Feeling sorry for yourself after a breakup is not uncommon. In many ways, it is the expected response at least in the initial days following the breakup. After all, you’ve just lost an integral part of your life and are grieving that loss.
Just as it is important to grieve and process all the angst and hurt, it is equally crucial to stop feeling sorry for yourself at some point to be able to heal yourself after a breakup. A continued sense of victimhood can keep you arrested in the past. When that happens, it impedes your ability to forge new meaningful connections and move on.
Figuring out how to stop feeling sorry and heal yourself after a breakup all on your own can be challenging. To help you find the right answers, we spoke to psychologist Juhi Pandey.
What emotions do you feel after a breakup?
A breakup is often one of the most emotionally draining and stressful life experiences. The reason for the split and whether you wanted the breakup or not notwithstanding, it can leave you feeling like your entire world has been turned upside down. That is why most people feel so sad after a breakup, gripped in the throes of unsettling emotions.
This holds even if the relationship was unhealthy or not good for you. A breakup represents not just the loss of a partnership but also of all the hopes, dreams and vision for the future you shared with a former significant other.
In the case of a long-term committed relationship where you were sure that this was meant to be, a breakup can plunge your life into uncharted territory. You may find yourself lost trying to live the single life again. In some cases, people no longer know how to interact with their friends, families and children in the wake of a breakup because their identity is deeply entrenched with the now-over relationship.
Add to the mix the uncertainty about the future, the skepticism about finding love again, and the pain, disappointment, disruption, stress, grief can be immensely overwhelming. While going through the wringer of heartbreak, a majority of people grapple with the following emotions:
- Shock: If you were blindsided by the breakup, the shock and cluelessness about what went wrong can last a while
- Denial: On the other hand, if you and your partner have been in an on-again-off-again unhealthy relationship you may struggle to accept that the breakup is permanent. Even if you’re the one who called it quits
- Sadness: Then comes the ‘I feel so sad after a breakup that my entire body is in pain’ phase where you’re engulfed in feelings of sadness, self-pity and loneliness
- Bargaining: The sadness becomes too overwhelming and you see getting back with your ex as the only way out. So, you start bargaining, trying to win them over again
- Obsession: At some point after the breakup, you will start obsessing about your past relationship and ex-partner. The quest for answers about what went wrong, putting your relationship under the scanner to understand what was lacking, stalking your ex on social media to see how it’s going for them are the common ways this emotion manifests itself
- Anger: If you pulled the plug on the relationship, you’d feel angry at yourself for doing it and at your ex for pushing you to a point where you had no other choice. If it’s the other way around, you begrudge them for breaking your heart
- Longing: You may start longing and pining for your ex, which only augments the sense of feeling sorry for yourself after a breakup
- Acceptance: The emotion of acceptance comes only after you’ve stopped feeling sorry for yourself and truly made peace with reality. From this point, you will be ready to leave the past behind and move on.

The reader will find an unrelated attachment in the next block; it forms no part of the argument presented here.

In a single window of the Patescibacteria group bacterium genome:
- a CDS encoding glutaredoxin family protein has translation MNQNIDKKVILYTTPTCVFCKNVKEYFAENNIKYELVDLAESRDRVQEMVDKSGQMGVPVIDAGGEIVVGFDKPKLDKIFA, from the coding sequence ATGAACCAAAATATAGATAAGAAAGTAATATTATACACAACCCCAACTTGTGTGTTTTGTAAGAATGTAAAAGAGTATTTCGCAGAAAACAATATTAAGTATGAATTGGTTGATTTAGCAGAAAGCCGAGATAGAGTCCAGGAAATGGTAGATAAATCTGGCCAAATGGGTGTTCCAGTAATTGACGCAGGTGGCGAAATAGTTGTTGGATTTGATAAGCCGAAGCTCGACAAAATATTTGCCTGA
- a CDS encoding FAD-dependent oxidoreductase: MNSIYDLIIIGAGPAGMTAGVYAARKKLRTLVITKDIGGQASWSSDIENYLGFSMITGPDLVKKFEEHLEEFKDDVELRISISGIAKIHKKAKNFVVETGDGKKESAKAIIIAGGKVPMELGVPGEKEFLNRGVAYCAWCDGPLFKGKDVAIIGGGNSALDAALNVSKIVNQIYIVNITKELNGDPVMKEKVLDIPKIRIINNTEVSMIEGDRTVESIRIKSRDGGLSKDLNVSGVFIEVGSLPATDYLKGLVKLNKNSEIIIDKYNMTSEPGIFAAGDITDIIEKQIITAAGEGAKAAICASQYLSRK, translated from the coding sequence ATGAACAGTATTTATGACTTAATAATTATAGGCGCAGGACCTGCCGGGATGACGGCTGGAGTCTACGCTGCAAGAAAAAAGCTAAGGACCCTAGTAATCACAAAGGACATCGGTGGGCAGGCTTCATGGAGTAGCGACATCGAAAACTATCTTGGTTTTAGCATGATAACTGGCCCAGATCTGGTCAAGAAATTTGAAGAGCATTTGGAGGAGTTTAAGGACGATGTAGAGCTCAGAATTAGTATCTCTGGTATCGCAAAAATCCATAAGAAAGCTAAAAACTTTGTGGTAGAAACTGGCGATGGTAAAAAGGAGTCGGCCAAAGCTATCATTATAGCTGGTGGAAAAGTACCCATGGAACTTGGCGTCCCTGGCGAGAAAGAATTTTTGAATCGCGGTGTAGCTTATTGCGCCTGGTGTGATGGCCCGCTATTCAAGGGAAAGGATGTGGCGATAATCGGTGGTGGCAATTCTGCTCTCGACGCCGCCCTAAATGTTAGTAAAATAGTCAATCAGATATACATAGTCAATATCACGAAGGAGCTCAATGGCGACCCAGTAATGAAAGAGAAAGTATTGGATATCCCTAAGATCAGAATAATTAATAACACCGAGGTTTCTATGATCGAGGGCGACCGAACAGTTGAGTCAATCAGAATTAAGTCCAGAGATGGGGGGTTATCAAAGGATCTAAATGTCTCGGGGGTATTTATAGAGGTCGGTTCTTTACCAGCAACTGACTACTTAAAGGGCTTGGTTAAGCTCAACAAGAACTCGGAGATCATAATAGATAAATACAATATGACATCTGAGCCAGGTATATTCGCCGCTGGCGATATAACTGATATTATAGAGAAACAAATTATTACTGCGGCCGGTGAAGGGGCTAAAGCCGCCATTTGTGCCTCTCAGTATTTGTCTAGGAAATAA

Related Reading: The importance of burning bridges after a breakup
9 Expert Tips To Stop Feeling Sorry For Yourself After Breakup
As you can see, acceptance of a breakup cannot be achieved until you stop feeling sorry for yourself. However, getting to this point is easier said than done. Often people find themselves trapped in a never-ending loop of self-pity, loneliness, longing, anger and pain after a breakup. In turn, moving on and turning over a new leaf can become unrealistic prospects.
That’s why learning to identify signs you are feeling sorry for yourself and weeding them out becomes a prerequisite to healing a broken heart.
“Breakups can be messy and make you feel as if your life has turned upside down. It is very difficult to deal with such situations. When the one who was the closest to you breaks your heart, it’s natural to feel inadequate and worthless.
“Try as you may to rationalize the situation with a list of reasons you should feel good about the breakup and try to focus elsewhere, it rarely works. When it comes to love, our rational mind isn’t running the show. Instead, breakups often make us think the worst things about ourselves.
“These are some of the classic signs you are feeling sorry for yourself. But let that not put a full stop to the pursuit of joy and happiness of your life,” Juhi says.
The following can be the different ways you can stop feeling sorry for yourself after a breakup:
1. Be kind to yourself
“This is easy to say, hard to practice, especially when the breakup is still new and the wounds fresh. That’s why you must make a conscious effort to kind and compassionate to yourself.
“It works as the perfect antidote to wallowing in self-pity. The key is to start small. You may lose interest in things around you or find yourself unable to eat. It is in moments like these that you have to remind yourself that the breakup is not the end of your life,” Juhi advises.
Often being kind to ourselves is the hardest thing to do because we don’t know how. Curiously, the answer is simple – treat yourself the same way you’d treat a friend nursing a broken heart. Tell yourself it’s okay to cry or skip a social event if you don’t feel up for it.
At the same time, offer little nuggets of encouragement to take over the reins of your life again.
Related Reading: Worst things that one can do to deal with a break up
2. Forget and forgive
According to Juhi, that’s the essence to stop feeling sorry for yourself after a breakup. “Have patience. Try forgetting and forgiving your ex for what happened. When you forgive someone, you are setting yourself free and making them incapable to continue hurting you anymore,” she adds.
Patricia, who dumped her boyfriend after she caught him cheating on her, agrees. “For over a year, I was wallowing in self-pity. My mind fixated on the ‘why did this happen to me?’ question. I felt bouts of anger toward my ex and obsessed over how he had wronged me.
“He, on the other hand, I learned, was now dating this other girl and going through life unaffected by the breakup. That angered me even more. It took 6 months of conscious, mindful effort – and one drunken encounter with my ex where I lay it out for him as it was – to get overall the residual anger. I forgave him, and that set me free,” she says.